The Ethiopian Airlines has started operating the Boeing 737 MAX for the first time since a crash nearly three years ago killed all 157 people on board and sparked the global grounding of the aircraft.
In March 2019, flight 302 from Addis Ababa to Nairobi plunged six minutes after takeoff into a field southeast of the Ethiopian capital, just five months after a similar crash in Indonesia that left 189 people dead.
The twin disasters and a follow up scrutiny of the 737 MAX’s faulty flight handling system — referred to as the Maneuvering Characteristics Augmentation System (MCAS) — added up to the worst crisis in Boeing’s history.
For a while, the state-owned Ethiopian Airlines which is the jewel of Africa’s second most populous country’s economy said it would be the last carrier to use the single-aisle jets again.
However, via a statement to the AFP, the airline said the decision to resume 737 MAX flights came after “intense recertification” by regulators in the United States, the European Union, China and Ethiopia.
The first passenger flight was set to take place Tuesday, the airline said, without giving details.
At the time of the crash, the airline had four of the jets in its fleet. It has however provided an updated list of 35 other carriers that are currently flying them.
“Our pilots, engineers, aircraft technicians, and cabin crew are fully prepared to take the B737 MAX back to the skies and we look forward to welcoming you on board,” the statement read.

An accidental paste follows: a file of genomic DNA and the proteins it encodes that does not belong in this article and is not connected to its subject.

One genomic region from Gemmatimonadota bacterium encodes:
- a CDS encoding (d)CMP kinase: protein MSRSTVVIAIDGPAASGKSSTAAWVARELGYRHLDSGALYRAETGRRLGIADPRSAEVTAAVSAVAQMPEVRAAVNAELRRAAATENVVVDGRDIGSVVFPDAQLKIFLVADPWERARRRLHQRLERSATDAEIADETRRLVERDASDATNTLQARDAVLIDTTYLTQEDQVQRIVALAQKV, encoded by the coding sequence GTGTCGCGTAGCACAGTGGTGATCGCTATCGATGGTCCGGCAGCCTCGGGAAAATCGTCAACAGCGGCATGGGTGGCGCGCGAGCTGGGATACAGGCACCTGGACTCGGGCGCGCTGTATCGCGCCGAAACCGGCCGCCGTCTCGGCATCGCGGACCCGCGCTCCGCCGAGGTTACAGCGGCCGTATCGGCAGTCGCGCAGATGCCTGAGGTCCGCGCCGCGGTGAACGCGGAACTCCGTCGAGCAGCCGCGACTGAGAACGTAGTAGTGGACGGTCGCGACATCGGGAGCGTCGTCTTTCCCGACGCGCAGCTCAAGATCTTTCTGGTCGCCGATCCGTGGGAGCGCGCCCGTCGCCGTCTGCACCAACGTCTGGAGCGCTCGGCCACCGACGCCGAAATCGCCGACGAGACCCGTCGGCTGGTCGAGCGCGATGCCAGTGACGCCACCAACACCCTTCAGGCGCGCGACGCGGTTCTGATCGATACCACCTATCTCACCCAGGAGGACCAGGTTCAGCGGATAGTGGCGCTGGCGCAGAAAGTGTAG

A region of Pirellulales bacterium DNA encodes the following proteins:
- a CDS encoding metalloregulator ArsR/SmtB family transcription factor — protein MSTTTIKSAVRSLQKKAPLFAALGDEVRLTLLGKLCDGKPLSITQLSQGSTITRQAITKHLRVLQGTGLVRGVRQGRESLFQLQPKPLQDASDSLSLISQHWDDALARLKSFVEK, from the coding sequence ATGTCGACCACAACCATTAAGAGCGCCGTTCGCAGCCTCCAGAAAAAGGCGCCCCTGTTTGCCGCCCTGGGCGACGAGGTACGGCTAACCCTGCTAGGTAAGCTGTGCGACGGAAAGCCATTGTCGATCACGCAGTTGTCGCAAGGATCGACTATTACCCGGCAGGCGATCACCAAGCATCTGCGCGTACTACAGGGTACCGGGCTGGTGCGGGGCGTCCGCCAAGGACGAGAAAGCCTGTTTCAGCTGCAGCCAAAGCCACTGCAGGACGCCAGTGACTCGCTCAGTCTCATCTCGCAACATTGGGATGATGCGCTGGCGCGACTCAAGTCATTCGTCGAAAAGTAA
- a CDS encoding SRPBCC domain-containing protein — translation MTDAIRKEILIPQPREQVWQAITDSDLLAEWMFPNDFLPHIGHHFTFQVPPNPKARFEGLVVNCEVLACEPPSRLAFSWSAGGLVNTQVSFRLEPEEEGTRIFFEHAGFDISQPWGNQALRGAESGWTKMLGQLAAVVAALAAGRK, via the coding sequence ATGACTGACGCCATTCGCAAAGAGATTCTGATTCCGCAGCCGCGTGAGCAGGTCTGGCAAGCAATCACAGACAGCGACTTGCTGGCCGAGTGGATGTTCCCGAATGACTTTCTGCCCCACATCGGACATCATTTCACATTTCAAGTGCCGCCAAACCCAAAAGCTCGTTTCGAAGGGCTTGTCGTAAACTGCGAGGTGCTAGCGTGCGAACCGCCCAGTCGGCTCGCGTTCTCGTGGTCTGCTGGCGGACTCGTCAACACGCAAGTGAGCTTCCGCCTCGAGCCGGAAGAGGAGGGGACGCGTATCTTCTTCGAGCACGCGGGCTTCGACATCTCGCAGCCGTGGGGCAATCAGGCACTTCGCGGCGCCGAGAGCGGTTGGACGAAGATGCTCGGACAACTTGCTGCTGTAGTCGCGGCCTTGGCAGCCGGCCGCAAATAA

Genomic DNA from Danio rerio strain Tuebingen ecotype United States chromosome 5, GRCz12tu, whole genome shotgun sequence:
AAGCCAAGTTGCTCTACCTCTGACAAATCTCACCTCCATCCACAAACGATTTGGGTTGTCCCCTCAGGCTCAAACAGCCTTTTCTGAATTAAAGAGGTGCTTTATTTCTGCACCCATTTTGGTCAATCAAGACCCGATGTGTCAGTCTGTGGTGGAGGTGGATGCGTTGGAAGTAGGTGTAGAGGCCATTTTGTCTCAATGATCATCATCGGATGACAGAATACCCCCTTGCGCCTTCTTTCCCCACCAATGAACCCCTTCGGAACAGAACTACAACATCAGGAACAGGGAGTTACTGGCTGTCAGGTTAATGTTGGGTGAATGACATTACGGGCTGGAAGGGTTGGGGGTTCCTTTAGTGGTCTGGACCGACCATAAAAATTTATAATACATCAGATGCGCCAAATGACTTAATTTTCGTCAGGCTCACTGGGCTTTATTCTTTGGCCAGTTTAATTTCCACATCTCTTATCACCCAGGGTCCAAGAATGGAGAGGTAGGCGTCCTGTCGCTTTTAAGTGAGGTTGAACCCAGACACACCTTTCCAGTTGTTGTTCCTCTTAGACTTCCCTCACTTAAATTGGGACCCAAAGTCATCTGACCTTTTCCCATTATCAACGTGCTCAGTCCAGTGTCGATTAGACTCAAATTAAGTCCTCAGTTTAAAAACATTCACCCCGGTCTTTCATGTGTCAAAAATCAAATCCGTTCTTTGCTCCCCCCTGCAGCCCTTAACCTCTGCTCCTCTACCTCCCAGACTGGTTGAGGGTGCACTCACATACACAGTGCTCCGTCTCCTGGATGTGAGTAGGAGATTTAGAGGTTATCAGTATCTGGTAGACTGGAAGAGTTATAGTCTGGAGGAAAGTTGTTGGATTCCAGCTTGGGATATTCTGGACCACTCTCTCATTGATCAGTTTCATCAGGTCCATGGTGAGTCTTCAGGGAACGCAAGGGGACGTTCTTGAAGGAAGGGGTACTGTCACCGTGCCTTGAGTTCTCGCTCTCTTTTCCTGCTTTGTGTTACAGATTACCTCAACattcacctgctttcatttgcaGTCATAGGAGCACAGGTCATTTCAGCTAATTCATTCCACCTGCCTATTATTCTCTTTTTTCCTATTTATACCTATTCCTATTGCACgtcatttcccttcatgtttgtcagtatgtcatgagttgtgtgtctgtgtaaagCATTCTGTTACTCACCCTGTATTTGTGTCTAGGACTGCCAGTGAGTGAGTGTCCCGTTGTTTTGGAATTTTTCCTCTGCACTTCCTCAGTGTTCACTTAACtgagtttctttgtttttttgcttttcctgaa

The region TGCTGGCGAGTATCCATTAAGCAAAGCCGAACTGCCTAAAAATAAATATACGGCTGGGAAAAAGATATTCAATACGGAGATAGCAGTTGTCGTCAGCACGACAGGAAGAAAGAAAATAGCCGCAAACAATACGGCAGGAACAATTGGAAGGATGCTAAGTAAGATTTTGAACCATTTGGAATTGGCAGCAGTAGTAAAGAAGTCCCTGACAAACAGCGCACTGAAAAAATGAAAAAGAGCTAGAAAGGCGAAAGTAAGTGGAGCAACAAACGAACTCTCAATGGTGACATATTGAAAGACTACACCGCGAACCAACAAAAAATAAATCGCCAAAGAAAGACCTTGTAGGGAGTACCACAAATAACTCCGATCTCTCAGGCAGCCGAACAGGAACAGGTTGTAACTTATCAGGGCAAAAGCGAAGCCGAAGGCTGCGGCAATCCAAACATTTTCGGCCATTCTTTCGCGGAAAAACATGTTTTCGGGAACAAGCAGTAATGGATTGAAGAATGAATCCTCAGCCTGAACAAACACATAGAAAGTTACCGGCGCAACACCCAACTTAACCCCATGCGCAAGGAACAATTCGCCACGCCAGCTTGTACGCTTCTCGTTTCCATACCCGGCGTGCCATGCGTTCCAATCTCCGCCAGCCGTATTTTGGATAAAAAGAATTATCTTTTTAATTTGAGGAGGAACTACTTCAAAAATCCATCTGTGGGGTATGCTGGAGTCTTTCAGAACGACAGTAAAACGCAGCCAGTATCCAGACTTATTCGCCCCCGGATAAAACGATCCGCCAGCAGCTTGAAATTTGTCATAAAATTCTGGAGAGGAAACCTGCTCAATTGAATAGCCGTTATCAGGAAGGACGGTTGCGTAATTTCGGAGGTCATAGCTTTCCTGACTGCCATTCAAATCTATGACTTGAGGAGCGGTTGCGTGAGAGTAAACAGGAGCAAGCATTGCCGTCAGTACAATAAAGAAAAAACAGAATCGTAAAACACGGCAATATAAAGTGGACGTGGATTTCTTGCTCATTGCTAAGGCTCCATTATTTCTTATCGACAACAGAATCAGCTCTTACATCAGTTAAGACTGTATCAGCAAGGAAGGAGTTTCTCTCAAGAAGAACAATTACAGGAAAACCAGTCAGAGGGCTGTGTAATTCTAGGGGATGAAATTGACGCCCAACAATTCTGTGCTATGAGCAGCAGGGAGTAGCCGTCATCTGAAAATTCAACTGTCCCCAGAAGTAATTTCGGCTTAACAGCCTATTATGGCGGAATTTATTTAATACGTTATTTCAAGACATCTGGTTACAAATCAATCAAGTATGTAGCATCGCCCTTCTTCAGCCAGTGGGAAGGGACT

Yeshiwas Fentahun, who was president of Ethiopia’s independent pilots’ association in 2019 but is no longer with the company said
the decision to wait as long as it did before flying the 737 MAX again was “really commendable”.
He added that the loss of the flight crew — including its youngest captain, Yared Getachew — was traumatic for all employees.
“There were pilots who were close to the people who lost their lives in the accident, and it’s really hard to say if everyone has moved past that experience,” he said.
“But I believe it’s a reasonable time for most of us to move past that experience.”
The victims of the Flight 302 crash, the worst in Ethiopia’s history, hailed from over 30 nations.
According to legal documents filed in November in Chicago, where the company is headquartered, Boeing has struck an agreement with the victims’ families and accepted responsibility for the crash,
However, the proposed agreement did not mention specific sums, as jurors will be responsible for assessing amounts.